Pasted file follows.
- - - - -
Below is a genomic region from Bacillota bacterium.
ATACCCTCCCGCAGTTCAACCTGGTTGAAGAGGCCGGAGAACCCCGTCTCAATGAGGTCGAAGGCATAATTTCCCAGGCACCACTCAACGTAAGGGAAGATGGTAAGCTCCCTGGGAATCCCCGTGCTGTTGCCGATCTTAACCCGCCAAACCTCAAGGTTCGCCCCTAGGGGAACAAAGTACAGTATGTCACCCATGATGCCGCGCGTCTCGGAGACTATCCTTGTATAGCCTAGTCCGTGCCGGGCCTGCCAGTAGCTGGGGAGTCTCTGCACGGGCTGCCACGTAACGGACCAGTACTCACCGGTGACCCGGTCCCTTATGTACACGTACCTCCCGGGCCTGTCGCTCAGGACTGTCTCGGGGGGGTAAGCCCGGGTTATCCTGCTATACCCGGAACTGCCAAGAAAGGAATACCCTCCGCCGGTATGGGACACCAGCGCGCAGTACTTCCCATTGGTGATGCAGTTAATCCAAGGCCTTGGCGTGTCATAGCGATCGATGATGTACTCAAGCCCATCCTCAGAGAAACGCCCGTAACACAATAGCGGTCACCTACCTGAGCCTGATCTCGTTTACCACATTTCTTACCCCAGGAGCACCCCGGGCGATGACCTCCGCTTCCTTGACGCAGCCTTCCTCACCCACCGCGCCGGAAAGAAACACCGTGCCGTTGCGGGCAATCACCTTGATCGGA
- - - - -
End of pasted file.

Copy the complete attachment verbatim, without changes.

Below is a genomic region from Bacillota bacterium.
ATACCCTCCCGCAGTTCAACCTGGTTGAAGAGGCCGGAGAACCCCGTCTCAATGAGGTCGAAGGCATAATTTCCCAGGCACCACTCAACGTAAGGGAAGATGGTAAGCTCCCTGGGAATCCCCGTGCTGTTGCCGATCTTAACCCGCCAAACCTCAAGGTTCGCCCCTAGGGGAACAAAGTACAGTATGTCACCCATGATGCCGCGCGTCTCGGAGACTATCCTTGTATAGCCTAGTCCGTGCCGGGCCTGCCAGTAGCTGGGGAGTCTCTGCACGGGCTGCCACGTAACGGACCAGTACTCACCGGTGACCCGGTCCCTTATGTACACGTACCTCCCGGGCCTGTCGCTCAGGACTGTCTCGGGGGGGTAAGCCCGGGTTATCCTGCTATACCCGGAACTGCCAAGAAAGGAATACCCTCCGCCGGTATGGGACACCAGCGCGCAGTACTTCCCATTGGTGATGCAGTTAATCCAAGGCCTTGGCGTGTCATAGCGATCGATGATGTACTCAAGCCCATCCTCAGAGAAACGCCCGTAACACAATAGCGGTCACCTACCTGAGCCTGATCTCGTTTACCACATTTCTTACCCCAGGAGCACCCCGGGCGATGACCTCCGCTTCCTTGACGCAGCCTTCCTCACCCACCGCGCCGGAAAGAAACACCGTGCCGTTGCGGGCAATCACCTTGATCGGA